Ruaha National Park
Named for the Great Ruaha River that traverses the southeast portion of the park, Ruaha National Park is one of the roads less traveled by tourists. While not as popular a destination or as accessible as the parks to the north, its rugged terrain, and rocky escarpments offer a richly diverse and less crowded safari experience. The horizons are dotted with Baobab trees and Acacia, while herds of elephants wander in search of water and food. The annexing of the Usangu Game Reserve into the park in 2008 made Ruaha the largest national park in Tanzania.
A high concentration of diverse plants, animals, and birds, as well as a rugged and primarily untouched ecosystem, make the park a good choice for visitors looking to get off the beaten path.
At the base of the Western Rift Valley escarpment, these pockets of natural springs provide much-needed water for the wildlife in the park during the dry season (May-December).
The leader of the Hehe tribe, Chief Mkwawa led his tribe in a fierce resistance against a 19th-century German invasion. Although ultimately not successful, his bravery and leadership remain a strong part of the Ruaha area’s history. Many sites within the park believed to be ritual spots and hiding spots for the great chief still exist.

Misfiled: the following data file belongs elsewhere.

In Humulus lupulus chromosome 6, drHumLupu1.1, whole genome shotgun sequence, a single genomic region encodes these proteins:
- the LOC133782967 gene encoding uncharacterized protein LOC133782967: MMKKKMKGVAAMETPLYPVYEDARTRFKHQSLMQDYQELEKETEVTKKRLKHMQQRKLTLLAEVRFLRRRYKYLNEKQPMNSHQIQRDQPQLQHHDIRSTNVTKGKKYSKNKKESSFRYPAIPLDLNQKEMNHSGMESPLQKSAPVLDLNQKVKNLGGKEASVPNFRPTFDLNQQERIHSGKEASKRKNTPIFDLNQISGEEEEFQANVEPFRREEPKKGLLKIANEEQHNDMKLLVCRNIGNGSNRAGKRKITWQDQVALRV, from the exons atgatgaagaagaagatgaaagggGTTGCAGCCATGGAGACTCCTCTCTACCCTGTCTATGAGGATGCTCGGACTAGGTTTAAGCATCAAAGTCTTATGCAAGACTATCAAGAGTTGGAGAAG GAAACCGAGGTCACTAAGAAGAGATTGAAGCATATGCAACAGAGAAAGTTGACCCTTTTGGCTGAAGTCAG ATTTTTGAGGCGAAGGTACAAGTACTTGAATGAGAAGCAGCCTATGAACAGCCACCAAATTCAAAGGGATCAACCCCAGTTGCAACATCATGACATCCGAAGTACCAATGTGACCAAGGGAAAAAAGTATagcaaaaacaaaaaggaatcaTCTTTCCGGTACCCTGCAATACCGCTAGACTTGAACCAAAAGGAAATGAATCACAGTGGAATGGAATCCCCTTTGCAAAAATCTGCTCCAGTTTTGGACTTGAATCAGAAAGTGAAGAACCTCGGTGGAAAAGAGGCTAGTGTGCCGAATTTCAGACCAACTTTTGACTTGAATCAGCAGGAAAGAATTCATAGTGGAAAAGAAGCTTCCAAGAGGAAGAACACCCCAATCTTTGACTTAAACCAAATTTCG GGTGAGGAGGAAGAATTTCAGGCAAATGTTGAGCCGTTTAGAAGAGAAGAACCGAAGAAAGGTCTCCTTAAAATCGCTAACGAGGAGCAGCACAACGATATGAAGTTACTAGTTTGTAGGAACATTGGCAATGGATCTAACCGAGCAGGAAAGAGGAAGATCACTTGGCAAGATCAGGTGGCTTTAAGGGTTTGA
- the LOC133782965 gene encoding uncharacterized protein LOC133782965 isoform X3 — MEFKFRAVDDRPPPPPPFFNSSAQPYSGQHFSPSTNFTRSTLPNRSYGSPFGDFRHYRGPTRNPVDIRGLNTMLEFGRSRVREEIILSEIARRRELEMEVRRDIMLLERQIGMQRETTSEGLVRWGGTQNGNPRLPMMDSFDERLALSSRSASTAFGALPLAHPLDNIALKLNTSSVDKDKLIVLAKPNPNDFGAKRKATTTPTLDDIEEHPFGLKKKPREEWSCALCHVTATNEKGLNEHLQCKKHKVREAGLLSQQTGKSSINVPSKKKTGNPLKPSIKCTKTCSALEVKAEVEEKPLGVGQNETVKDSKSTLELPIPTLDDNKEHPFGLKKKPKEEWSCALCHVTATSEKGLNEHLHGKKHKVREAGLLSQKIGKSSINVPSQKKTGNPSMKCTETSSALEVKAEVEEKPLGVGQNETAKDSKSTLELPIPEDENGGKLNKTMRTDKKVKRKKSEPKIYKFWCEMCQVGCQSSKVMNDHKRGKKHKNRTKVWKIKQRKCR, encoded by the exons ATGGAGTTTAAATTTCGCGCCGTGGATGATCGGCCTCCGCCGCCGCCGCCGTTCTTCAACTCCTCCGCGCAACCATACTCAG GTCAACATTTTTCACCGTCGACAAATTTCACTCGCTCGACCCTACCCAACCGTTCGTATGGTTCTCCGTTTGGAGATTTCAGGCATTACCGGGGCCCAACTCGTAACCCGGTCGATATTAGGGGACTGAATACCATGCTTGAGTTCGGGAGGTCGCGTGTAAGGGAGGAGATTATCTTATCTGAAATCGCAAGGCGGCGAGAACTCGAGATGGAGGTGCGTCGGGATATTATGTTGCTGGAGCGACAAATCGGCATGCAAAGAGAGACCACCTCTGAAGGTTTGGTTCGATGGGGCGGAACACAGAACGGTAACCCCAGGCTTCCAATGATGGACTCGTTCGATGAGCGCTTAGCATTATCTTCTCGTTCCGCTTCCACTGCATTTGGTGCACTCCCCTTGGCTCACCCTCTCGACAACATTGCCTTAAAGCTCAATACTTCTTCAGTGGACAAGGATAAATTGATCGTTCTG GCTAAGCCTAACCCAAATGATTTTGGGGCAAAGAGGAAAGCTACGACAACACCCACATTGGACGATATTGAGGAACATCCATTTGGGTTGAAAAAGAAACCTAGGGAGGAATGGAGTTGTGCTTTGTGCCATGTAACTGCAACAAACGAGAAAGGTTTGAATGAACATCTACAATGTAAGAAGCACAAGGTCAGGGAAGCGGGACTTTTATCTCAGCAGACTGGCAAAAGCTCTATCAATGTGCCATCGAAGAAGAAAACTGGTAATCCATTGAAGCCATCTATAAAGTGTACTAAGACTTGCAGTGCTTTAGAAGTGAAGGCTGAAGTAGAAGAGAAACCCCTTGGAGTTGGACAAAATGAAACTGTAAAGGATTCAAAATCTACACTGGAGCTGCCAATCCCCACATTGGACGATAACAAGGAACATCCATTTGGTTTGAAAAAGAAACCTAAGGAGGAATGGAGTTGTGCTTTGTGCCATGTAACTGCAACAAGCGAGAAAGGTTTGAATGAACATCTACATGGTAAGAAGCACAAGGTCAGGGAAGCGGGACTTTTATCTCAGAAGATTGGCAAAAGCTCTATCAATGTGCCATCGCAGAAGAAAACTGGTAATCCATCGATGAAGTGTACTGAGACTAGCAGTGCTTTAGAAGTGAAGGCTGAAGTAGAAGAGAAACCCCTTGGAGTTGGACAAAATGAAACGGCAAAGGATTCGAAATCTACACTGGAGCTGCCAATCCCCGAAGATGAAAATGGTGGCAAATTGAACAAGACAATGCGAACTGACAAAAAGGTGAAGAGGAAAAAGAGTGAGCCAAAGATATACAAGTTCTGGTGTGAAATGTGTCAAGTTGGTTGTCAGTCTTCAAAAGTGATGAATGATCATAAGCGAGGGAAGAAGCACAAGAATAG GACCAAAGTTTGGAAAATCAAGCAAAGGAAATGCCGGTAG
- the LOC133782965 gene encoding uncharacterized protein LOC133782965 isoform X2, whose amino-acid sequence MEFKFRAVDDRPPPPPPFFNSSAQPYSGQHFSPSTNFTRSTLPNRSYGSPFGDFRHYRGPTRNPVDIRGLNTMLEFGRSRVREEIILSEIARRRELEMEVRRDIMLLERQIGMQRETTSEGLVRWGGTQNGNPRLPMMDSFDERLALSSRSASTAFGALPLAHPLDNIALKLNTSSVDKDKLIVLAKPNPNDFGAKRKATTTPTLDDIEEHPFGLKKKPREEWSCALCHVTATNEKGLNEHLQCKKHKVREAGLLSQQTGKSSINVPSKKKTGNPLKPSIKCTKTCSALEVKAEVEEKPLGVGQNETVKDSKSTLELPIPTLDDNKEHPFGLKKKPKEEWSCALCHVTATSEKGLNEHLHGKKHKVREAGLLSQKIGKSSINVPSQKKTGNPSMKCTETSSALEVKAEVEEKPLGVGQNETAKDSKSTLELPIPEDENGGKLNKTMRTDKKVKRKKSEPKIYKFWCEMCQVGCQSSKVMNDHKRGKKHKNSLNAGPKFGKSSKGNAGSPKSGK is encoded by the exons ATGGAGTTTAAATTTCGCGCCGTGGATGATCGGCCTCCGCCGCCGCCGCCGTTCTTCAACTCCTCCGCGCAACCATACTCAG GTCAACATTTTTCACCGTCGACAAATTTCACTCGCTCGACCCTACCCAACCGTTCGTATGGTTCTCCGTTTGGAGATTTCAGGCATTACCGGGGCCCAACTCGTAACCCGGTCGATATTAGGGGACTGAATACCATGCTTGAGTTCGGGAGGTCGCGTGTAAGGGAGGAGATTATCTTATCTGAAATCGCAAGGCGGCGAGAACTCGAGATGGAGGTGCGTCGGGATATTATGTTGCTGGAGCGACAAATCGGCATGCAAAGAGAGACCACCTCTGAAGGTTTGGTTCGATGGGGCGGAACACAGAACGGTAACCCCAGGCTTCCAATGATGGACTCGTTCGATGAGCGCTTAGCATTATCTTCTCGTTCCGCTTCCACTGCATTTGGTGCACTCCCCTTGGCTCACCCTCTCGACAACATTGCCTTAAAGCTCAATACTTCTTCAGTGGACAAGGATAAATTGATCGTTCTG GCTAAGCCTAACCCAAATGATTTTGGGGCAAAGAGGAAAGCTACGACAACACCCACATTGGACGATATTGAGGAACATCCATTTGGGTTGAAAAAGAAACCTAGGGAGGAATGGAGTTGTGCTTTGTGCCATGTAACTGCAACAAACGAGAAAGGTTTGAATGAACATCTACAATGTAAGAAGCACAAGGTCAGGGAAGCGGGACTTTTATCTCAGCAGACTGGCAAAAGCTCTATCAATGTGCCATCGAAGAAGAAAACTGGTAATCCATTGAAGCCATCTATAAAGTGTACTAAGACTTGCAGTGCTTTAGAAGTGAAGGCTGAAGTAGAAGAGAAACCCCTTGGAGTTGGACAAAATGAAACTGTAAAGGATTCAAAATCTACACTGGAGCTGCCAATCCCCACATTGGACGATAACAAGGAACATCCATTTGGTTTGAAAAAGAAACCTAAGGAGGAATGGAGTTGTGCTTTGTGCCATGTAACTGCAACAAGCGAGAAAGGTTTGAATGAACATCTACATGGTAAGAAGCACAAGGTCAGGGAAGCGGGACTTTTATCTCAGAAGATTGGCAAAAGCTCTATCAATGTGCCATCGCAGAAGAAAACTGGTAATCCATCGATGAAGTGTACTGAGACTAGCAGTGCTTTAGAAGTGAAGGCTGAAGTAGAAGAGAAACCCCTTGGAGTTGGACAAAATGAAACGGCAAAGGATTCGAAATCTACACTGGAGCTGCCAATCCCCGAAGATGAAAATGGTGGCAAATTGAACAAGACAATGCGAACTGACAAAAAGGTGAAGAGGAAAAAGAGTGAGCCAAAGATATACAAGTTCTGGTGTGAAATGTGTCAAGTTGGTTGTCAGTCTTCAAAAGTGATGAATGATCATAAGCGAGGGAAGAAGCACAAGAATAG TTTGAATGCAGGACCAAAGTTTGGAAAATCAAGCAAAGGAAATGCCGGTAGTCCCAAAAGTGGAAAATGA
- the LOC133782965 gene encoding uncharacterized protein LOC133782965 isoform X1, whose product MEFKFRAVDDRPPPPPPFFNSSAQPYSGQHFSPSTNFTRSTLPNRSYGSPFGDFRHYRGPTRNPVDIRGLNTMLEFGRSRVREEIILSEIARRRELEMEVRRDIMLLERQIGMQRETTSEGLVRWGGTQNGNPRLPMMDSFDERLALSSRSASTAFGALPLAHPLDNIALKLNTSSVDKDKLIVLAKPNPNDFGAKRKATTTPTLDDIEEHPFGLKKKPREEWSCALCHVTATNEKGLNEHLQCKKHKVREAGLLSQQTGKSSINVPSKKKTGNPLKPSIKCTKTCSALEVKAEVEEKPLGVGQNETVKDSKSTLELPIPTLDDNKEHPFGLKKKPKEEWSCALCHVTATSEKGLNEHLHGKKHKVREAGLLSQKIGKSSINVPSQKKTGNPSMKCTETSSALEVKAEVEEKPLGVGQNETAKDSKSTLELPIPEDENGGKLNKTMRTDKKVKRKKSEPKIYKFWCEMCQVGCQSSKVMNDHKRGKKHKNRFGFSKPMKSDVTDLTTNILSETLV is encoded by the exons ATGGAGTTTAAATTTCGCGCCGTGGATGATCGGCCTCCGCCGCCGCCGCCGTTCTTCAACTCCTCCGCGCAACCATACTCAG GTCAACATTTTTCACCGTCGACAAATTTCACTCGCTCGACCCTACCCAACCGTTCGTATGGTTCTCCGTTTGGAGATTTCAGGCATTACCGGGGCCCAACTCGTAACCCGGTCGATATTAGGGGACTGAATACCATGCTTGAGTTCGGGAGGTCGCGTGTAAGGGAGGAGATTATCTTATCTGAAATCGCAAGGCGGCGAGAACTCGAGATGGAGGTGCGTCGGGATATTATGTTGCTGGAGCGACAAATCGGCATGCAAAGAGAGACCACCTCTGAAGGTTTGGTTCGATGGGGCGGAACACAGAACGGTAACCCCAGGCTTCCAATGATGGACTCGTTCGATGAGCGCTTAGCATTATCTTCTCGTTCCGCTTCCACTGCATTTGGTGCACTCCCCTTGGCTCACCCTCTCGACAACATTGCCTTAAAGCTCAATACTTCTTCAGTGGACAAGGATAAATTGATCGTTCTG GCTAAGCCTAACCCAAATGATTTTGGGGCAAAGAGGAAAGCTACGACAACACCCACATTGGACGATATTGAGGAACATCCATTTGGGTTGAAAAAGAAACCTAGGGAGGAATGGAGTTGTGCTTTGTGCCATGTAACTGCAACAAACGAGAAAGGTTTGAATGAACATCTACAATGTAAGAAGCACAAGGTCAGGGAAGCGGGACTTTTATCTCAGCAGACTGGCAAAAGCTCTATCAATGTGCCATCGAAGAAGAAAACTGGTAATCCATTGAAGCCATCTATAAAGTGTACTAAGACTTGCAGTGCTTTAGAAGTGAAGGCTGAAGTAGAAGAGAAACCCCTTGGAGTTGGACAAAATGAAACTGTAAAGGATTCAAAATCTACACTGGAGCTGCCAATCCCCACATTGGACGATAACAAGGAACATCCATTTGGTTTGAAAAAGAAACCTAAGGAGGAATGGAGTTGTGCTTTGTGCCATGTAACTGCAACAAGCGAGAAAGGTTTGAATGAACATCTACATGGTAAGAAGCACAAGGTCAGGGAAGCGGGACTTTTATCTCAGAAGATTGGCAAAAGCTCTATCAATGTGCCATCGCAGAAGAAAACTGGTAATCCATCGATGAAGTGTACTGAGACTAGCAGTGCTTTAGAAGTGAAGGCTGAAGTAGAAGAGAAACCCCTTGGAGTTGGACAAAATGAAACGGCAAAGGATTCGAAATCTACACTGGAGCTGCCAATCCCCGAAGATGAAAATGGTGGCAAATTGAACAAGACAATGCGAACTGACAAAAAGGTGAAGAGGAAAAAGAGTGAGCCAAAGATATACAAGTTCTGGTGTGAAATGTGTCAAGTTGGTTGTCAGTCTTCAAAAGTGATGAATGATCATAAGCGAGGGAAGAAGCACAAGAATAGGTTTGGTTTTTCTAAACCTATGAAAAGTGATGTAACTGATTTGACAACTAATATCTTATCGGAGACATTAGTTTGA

More than 10,000 elephants call Ruaha National Park home - believed to be the largest concentration of elephants in any east African national park. African wild dogs, sable antelope, buffalo, lions, cheetah, giraffes, bat eared foxes and jackals among other game can be spotted throughout the park.
Over 570 species of birds are found in the park, including kingfisher and hornbills.
- established as a national park in 1964
- size: With the addition of the Usangu Game Reserve, the park grew from 13,000 sq km to 20226 sq km, (5,000 sq mi to 7,800 sq mi) making it the largest National Park in Tanzania.
- location: 130km (80 mi) west of Iringa in central Tanzania.
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